Any kind of relationship – with a family member, friend, colleague, or romantic partner – can become irretrievably broken and fall apart. But because letting go of relationships (even challenging or unhealthy ones) can be extremely painful, we often create countless rational excuses that keep us “comfortable” (i.e., stuck). Some of the most common excuses? “I’m too busy,” “I’m too tired,” “I’m too broke,” “I’m too needy,” or “I’m too not-enough.”
But, there’s another side to this story—the one that takes your well-being into account. Is it ever a good time to stuff your feelings and soldier on? To exhaust yourself mentally and physically? To continually repeat the same behavior that created the problems with this person in the first place? After all, crazy has been defined as doing the same thing over and over again while expecting a different result.
So if ending a relationship is in your best interest, how do you do it with grace and peace of mind? Follow these steps to set yourself free.
- Get clear that it’s time for the relationship to end.
Before you’re able to walk away from a relationship that feels unhealthy to you, you have to be clear that you’re ready to say goodbye. So ask yourself:
- Does this relationship take more energy than it gives?
- Do I dread being around this person?
- Am I the only one willing to compromise?
- Am I completely fatigued when I’m with the person and energized when they’re gone?
- Is every conversation with this person consumed with blaming and/or complaining?
Struggle in relationships is part of the package…to a point. But there’s also a point where you have to draw the line and prioritize your well-being. You are the strongest advocate for your own well-being. You have a choice to say goodbye when your health and sanity are on the line. It starts with making a decision to do so.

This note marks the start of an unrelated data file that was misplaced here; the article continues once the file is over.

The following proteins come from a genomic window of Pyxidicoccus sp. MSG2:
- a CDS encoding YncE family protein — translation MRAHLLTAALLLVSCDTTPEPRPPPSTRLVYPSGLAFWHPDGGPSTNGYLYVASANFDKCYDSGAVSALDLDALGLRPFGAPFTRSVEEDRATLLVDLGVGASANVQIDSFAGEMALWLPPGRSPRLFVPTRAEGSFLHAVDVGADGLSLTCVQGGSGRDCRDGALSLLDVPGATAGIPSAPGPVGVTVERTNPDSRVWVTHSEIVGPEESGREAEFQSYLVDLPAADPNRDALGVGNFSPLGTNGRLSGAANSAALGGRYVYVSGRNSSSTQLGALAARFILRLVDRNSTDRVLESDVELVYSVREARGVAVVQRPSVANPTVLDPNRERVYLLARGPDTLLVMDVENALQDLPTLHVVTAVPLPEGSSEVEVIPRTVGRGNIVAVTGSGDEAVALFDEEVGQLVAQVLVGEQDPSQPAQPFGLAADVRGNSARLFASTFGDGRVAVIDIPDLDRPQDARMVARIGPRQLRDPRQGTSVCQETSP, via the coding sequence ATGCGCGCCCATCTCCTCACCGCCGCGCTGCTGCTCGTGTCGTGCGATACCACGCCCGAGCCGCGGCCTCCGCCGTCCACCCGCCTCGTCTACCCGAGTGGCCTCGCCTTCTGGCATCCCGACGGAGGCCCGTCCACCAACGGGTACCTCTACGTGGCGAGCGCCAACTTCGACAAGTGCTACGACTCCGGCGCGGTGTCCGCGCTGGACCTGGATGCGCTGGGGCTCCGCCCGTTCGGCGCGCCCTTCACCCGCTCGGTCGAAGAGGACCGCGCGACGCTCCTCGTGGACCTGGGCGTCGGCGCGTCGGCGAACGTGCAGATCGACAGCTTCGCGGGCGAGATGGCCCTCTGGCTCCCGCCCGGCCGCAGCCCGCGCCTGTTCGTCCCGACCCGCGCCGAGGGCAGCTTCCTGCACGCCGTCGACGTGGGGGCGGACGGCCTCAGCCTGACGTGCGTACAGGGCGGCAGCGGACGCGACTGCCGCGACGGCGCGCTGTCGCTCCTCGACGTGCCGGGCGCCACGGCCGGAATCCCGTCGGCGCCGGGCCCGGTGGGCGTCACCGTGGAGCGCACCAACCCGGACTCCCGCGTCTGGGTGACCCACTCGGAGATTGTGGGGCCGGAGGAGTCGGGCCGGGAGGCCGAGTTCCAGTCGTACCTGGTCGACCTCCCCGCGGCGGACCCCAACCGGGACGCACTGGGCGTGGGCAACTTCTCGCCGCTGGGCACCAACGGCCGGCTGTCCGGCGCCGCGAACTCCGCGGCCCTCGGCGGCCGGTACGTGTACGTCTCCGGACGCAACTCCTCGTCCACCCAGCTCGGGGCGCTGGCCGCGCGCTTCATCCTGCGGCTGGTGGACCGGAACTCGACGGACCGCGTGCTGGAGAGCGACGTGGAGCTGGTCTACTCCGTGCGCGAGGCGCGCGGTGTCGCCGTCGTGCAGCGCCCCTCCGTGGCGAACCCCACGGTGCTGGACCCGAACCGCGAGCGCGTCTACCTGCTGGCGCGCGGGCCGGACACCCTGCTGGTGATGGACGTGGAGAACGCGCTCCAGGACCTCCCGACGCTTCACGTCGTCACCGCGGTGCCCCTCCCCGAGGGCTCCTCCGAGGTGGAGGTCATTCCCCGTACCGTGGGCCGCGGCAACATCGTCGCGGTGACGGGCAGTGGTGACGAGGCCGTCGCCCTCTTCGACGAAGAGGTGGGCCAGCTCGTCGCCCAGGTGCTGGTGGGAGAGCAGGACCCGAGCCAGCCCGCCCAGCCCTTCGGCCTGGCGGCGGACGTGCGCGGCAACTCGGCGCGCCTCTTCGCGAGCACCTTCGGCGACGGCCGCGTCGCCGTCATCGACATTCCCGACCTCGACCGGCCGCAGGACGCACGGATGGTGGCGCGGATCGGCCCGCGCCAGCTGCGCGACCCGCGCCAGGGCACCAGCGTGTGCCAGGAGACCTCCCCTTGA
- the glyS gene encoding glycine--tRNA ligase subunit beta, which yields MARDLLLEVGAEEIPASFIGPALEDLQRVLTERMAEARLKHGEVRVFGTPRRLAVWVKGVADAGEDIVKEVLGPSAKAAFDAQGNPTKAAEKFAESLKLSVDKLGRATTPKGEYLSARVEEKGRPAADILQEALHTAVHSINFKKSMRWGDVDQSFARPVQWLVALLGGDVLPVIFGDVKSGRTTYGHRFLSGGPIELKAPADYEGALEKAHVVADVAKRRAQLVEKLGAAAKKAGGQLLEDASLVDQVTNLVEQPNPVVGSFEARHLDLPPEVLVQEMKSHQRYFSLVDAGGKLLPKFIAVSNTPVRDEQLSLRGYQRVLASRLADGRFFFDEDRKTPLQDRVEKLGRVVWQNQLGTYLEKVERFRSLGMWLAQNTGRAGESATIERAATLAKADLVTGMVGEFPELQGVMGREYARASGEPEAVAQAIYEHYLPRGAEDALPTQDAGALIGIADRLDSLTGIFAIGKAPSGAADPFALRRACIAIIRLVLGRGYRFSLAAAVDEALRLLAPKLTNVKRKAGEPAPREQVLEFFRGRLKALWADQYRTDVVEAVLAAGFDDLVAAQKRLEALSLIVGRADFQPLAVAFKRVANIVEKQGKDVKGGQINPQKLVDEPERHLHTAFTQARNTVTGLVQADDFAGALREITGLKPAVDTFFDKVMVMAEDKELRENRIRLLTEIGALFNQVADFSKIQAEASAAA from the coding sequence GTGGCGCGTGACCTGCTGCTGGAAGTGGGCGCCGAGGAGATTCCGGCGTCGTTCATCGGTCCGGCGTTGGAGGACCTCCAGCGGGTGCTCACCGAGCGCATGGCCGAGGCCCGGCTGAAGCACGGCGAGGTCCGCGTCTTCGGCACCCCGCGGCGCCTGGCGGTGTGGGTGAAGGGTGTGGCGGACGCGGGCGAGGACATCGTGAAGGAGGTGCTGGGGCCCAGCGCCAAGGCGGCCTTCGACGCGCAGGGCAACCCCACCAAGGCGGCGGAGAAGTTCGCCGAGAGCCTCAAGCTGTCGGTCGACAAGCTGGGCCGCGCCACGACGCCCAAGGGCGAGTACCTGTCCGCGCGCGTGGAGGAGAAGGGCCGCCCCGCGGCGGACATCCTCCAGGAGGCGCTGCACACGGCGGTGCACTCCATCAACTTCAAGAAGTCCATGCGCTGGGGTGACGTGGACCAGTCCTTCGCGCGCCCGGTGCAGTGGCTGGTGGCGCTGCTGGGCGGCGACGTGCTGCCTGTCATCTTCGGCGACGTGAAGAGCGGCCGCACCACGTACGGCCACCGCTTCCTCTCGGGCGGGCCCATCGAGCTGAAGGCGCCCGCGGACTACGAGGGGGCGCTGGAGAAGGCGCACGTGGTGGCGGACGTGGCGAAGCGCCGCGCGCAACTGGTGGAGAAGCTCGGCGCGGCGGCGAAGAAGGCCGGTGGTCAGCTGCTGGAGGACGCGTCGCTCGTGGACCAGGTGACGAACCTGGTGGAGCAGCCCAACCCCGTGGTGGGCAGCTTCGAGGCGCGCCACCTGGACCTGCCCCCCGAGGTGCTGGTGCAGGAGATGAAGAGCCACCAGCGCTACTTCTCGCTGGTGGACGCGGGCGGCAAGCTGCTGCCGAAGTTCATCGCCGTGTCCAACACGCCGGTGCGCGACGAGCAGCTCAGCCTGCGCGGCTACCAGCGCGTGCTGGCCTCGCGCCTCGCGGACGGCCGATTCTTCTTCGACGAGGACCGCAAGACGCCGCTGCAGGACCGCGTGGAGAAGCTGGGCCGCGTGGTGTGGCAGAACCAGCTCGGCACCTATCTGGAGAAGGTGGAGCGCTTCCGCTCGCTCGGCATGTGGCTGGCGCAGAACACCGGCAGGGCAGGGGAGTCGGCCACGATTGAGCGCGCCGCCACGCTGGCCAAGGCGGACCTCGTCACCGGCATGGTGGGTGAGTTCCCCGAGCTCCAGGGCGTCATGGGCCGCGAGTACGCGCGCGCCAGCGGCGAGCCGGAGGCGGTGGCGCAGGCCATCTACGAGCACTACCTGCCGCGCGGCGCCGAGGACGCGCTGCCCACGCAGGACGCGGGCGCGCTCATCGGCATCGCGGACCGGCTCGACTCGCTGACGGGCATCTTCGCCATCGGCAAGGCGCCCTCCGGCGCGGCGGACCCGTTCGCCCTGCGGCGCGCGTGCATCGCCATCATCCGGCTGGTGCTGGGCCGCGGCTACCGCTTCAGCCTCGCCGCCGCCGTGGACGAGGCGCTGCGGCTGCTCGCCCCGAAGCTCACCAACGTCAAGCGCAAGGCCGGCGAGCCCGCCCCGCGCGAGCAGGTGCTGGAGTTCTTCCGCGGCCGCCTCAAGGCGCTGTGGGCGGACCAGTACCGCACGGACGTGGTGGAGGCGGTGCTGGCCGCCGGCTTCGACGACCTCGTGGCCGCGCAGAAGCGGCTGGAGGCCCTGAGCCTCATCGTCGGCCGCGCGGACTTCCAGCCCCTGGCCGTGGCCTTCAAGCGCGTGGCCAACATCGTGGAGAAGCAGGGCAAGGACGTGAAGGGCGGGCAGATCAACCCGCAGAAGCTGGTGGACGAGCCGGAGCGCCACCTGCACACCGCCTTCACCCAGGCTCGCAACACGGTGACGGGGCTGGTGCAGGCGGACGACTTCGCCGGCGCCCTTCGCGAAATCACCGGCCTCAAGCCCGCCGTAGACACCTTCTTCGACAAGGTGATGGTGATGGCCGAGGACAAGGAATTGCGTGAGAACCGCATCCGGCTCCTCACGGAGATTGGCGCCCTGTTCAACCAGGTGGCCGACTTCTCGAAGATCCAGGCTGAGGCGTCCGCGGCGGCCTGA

2. Grieve the loss.
Grieving is the natural emotional process that occurs when something comes to an end. It’s a crucial step of letting go of unhealthy relationships. What does grieving entail? Feeling all the nasty feelings that exist for the person, and sadness for the things you’ll miss, too.
Many people stop short of real grief. They feel their feelings to a point, then turn to numbing, over-thinking, or blocking out the experience before it gets too painful. And I understand why – it’s not enjoyable to dive into your own pain. But trust me when I say: Feeling your uncomfortable feelings is the very thing that makes them fade away. So let yourself really feel them!
Grief is what brings a sense of closure to relationships. The more you allow yourself to go into your darkness, the more you will emerge refreshed, renewed, and able to start again on the other side. Feel your feelings, so you can move on.
3. Clean up your side of the street.
If a lot of active, raw feelings are still present (hurt, rage, pain, anger, sadness), then they’re likely to come to the surface if you engage with the person you are trying to end things with. This is why you must grieve before you approach.
Once you feel like you’ve moved through the majority of your feelings (this can take some time so be patient) and you’ve re-centered, then you are ready to take responsibility for your part.
Personal responsibility requires humility! Remember, the truth about your relationship is that you participated in it! Chances are, if the other person hurt you, it’s likely you’ve hurt them, too. By taking responsibility for your part, you are cleaning up the leftover damage that’s been done. No more guilt. No more shame. Nothing hanging over your head. You get to walk out the door with grace and dignity.
4. Bless them as you walk out the door.
Once you have let go of your painful feelings and you have cleared the energy, hopefully you can bless the person as you part ways. Saying goodbye is really about letting go of the resentments you feel for that person, and wishing him/her well. You don’t have to take someone’s s#*t, but you also don’t have to wish them harm, either. The easiest way to do this is by tapping into your compassion for others. If you can open your heart and recognize that people who hurt us are hurting, it will be easier to accept that we’re all just doing our best to make it through this journey of life.
Remember that letting go of what no longer serves you is what creates more space for the healthy and loving relationships that your heart truly desires.